Franconia congregation has focused a Sunday morning service on trafficking, hosted an awareness night, heard from guest speakers, and provided resources on how to get involved in combatting trafficking. “My sense is many congregations don’t even realize the extent to which human trafficking is a reality in our world,” Meyer said. “There are more slaves in the world today than at any other time in human history. Churches need to know about this … My other sense is that many churches are aware of the situation but don’t know what to do in response. It seems like such a big issue; it’s hard to know how to engage. If we can find ways to help churches act in practical, tangible ways, that would be a great thing.”
About three years ago, Doylestown staff members KrisAnne Swartley and Sandy Landes began prayer walking around Hilltown. As they walked, they became aware of area businesses that profit from the sex trade: adult bookstores, strip bars, massage parlors.
“It deeply troubled us, but we weren’t sure what we could do about it, other than continue to pray,” said Swartley, Doylestown’s minister for the missional journey.
Eventually, the Doylestown congregation connected with local advocates: Worthwhile Wear and The Well. With this kind of partnering, Swartley sees advocating for an end to human trafficking as missional.
“Individually, we can do very little to end modern day slavery,” she said. “As we partner together, we can accomplish so much more – each person and congregation offering different gifts as we have them, for this ministry.”
Adrian Suryajaya agrees. Some members of his congregation, Philadelphia Praise Center, have been victims of forced labor and wage theft.
“It is important that we work together on this issue because it is such a big, overwhelming issue to tackle alone,” he said. “We need a lot of resources and teamwork.”
The diversity of the Franconia Conference congregations partnering to end modern day slavery shows this teamwork is already happening. Lioi hopes more join in, and hopes the upcoming conference assembly will provide ample opportunity to do so.
“I don’t know why, but it seems this injustice, this oppression in particular, has drawn a more diverse group of leaders together than any other I have seen,” she said. “I believe we can be publicly present in standing against traffickers and standing with survivors, especially since we have information about places close to our congregations that have been centers for trafficking.”
by Tim Huber, for Mennonite World Review (reposted by permission)
Two Mennonite churches in Philadelphia have joined a sanctuary movement aiming to support people fearing deportation from the United States.
The congregations are members of New Sanctuary Movement of Philadelphia, an organization participating in a nationwide act of civil disobedience responding to inaction on immigration reform. President Obama promised to act on immigration by the end of summer, but has delayed doing so until after November elections.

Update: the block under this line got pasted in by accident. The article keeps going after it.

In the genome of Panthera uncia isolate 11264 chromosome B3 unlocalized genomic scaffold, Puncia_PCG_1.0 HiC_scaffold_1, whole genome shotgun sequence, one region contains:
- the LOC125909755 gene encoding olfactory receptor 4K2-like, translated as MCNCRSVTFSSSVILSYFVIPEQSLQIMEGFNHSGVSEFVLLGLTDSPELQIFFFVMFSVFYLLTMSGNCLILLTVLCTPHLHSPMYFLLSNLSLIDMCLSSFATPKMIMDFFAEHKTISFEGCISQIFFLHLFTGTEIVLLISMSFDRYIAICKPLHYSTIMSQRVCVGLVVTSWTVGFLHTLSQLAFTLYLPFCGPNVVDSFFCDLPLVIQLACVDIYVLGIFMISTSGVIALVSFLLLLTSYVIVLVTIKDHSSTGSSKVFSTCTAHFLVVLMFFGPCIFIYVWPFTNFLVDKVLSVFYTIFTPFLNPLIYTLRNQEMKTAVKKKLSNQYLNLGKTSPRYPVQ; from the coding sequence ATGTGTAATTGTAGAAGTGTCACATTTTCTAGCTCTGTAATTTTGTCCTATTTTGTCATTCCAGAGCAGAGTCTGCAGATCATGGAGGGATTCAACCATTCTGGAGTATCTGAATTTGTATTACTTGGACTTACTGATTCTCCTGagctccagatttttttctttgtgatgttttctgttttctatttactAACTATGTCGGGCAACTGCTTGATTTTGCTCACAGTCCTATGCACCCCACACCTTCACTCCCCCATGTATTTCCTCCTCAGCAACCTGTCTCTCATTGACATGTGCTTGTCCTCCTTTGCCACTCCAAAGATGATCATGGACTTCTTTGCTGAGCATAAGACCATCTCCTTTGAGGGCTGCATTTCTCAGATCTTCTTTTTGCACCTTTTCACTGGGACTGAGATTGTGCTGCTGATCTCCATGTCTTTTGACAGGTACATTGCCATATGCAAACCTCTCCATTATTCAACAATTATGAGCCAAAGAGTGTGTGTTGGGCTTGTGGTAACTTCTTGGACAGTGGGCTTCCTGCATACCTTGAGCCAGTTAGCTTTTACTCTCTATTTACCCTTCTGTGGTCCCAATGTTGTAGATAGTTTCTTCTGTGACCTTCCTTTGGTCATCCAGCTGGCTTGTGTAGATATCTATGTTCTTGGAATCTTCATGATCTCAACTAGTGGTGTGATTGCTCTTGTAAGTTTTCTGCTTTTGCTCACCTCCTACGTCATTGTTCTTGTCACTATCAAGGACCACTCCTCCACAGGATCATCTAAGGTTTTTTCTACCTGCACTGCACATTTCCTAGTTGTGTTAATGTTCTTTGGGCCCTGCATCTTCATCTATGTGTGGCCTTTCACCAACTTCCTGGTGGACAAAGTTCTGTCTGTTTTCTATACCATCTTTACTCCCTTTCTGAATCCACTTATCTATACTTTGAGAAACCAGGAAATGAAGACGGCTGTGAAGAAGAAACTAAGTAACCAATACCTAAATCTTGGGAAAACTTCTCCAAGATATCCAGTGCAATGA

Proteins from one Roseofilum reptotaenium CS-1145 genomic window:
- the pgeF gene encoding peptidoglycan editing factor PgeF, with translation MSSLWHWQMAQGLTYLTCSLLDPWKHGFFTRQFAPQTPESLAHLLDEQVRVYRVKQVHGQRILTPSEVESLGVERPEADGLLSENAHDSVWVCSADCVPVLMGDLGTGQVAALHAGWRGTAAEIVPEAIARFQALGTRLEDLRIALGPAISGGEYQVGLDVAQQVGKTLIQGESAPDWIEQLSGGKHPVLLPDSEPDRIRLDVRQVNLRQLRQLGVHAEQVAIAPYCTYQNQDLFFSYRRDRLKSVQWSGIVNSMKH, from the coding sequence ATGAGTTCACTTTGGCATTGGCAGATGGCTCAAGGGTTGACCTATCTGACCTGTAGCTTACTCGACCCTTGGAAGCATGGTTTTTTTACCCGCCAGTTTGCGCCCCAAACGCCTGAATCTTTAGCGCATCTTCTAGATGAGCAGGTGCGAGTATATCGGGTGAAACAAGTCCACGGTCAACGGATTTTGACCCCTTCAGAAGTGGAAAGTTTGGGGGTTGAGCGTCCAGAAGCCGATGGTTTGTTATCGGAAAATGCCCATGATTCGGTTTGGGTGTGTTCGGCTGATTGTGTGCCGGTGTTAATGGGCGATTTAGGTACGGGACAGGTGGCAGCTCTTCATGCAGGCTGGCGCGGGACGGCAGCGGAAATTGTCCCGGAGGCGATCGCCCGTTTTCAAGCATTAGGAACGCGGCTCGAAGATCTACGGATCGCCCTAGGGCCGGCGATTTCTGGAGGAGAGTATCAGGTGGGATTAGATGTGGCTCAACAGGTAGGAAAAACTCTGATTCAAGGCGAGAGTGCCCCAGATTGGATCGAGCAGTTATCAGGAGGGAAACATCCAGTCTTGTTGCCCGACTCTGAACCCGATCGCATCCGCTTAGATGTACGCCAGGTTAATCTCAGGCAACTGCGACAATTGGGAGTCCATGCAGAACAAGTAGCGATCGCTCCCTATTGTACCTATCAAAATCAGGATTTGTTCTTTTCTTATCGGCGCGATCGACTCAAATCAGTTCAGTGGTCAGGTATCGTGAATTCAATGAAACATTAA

Philadelphia Praise Center Pastor Aldo Siahaan said his congregation hasn’t received word yet about hosting specific undocumented immigrants, but it is ready.
“At Philadelphia Praise Center most of the people are immigrants,” he said. “This is kind of an issue that we deal with every month, even weekly. We know the pain and we know how it feels, so we open our space.”
The congregation has significant numbers of Indonesian, Hispanic and Burmese ethnic groups. Membership at PPC includes many undocumented people.
The church has two Sunday school classrooms that can be used to house families, and the sanctuary could also be employed.
Siahaan said law enforcement officials have not visited the church since its involvement was announced in a September 25 New Sanctuary Movement press conference at the church. In April, Philadelphia Mayor Michael Nutter signed an executive order significantly limiting collaboration between local police and federal immigration authorities.
But word has gotten around.
“Last week, one radio station called me and put me on the air,” Siahaan said. “The announcer tried to be my opposition, and he really opposed the idea of the church opening to the ‘illegal people crossing the border.’ That’s what he was trying to say.
“I gave my reasons. It was an opportunity to speak to the people who disagree with us.”
Germantown Mennonite Church became an affiliate member of New Sanctuary Movement after a congregational vote over the summer. Though not planning to host undocumented people at the moment, it is providing support for churches that are.
Russ Mast and Betsy Morgan have attended organization meetings on the congregation’s behalf, and have accompanied families to deportation meetings as both witnesses and emotional supporters.
Germantown’s facilities are also used by a Jewish community group, Tikkun Olam Chavurah, for high holiday services. Like Philadelphia Praise Center, the group has signed on to host undocumented people. However, it is unclear where the Jewish group would provide sanctuary — be it at Germantown, a member’s home or a rented location.
“That hasn’t been something that has been decided yet,” said Germantown facilities administrator Michelle Bruhn.